Many of these clubs also have full lighting systems with switching board and sometimes even a follow spot. A select few have a drop down curtain so the band can make a grand opening entrance.
Some clubs that don’t pre-sell tickets, sometimes pay the bands on the best nights (usually Friday and Saturday). The pay is negotiable from between $100 and $400 depending on the reputation of the act, but in most instances it’s by a take at the door from band issued tickets. The bands print their town tickets and often set their own pricing against a minimum fee. Sometimes the tickets will be 50% off the usual cover charge. The cover charge at most clubs is from between $2 and $20, depending on evening, club and act. The house keeps all general admissions not made on band tickets.
While most of the showcase clubs are booze only (hence in the U.S. you must generally be 21 to get inside), a few venues have food licenses and sell microwave food, hot dogs or even full dinners so these clubs can allow 18 year olds inside and a few may even allow all ages. These rules apply also apply to those who rent the venues in clubs with a full bar.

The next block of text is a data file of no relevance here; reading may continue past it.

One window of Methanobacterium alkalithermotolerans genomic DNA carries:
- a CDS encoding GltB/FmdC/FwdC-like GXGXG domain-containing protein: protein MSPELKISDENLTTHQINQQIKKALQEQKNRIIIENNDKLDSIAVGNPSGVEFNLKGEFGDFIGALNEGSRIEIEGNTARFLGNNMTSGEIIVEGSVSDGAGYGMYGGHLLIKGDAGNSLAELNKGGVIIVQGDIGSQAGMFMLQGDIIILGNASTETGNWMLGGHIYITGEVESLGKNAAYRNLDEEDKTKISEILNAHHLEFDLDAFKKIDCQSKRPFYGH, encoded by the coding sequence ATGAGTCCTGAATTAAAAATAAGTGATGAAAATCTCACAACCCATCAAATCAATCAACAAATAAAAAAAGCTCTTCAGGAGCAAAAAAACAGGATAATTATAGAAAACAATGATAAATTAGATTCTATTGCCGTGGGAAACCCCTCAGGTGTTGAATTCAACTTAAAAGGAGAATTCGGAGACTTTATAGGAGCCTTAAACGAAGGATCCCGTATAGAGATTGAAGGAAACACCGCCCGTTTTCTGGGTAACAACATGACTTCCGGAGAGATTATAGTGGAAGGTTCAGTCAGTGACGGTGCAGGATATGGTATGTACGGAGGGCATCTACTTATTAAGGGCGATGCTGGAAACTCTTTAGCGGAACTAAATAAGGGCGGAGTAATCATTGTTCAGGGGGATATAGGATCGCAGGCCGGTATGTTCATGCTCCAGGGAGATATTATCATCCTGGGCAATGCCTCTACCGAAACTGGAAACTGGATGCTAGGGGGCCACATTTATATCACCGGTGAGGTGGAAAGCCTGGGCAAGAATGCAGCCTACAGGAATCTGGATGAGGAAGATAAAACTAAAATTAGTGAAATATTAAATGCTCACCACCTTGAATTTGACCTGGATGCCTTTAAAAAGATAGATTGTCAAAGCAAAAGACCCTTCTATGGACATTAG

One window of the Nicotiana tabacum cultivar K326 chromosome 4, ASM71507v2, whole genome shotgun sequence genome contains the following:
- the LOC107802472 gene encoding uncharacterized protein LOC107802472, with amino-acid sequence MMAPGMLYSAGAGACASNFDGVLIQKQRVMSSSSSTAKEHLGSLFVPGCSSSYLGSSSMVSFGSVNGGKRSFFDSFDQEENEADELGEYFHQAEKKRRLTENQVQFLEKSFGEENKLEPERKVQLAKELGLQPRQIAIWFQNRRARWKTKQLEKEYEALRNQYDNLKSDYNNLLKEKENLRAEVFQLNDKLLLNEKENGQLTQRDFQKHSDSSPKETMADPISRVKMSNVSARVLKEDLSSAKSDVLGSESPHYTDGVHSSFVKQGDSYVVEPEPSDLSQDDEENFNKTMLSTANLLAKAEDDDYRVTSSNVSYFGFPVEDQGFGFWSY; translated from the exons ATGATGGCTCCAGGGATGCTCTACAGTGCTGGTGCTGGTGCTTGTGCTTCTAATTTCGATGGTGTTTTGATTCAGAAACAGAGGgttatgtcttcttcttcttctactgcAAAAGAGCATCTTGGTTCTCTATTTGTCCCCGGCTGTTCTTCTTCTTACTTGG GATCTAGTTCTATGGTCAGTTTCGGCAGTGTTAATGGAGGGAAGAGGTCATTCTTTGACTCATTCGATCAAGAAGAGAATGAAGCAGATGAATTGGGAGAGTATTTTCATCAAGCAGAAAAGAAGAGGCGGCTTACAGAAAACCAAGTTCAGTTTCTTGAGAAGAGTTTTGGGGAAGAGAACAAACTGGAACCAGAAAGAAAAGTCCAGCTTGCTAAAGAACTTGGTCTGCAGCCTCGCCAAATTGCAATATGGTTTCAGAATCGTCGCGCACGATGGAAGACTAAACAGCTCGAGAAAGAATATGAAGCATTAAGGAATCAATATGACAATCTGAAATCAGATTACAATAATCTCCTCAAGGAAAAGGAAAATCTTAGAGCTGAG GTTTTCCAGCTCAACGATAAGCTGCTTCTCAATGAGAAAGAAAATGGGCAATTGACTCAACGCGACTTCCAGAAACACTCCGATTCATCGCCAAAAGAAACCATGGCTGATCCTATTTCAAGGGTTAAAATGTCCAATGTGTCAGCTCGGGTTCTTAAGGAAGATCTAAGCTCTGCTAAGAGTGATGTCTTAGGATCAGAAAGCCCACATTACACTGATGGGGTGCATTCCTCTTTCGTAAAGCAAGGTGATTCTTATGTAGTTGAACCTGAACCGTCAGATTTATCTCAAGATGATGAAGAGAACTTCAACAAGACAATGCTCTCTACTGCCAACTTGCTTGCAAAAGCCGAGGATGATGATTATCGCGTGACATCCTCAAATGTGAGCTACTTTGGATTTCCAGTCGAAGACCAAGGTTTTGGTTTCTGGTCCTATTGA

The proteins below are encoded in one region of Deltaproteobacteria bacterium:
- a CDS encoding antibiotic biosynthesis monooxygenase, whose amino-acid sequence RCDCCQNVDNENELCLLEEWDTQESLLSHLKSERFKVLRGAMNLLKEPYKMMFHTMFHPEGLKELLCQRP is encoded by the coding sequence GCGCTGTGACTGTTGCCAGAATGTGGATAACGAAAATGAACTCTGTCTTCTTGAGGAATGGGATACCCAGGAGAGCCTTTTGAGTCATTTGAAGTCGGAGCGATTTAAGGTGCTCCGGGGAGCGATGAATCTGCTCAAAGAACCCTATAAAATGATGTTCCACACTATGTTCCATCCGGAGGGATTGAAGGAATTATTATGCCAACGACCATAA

The very large venues are generally rental only. I’m speaking of places like Madison Square Garden in New York, the Rose Bowl, Greek Theater, Universal Amphitheater and Wiltern Theater in Los Angeles. These are booked a year in advance, with blocks taken by major promoters such as Avalon Attractions, who run major touring acts. However, anyone with the funds can rent most venues. Again, the rates are around $2 to $5 per seat, which means the Rose Bowl rents for between $100,000 and $300,000 for a single day. You must provide your own security (or may have to pay for their people), liability insurance and you do not get the parking fees or in most cases the concession areas which are leased to large vendors who provide hot dogs, soft drinks and beer. You can possibly have some concession space or place your own merchandised with established vendors.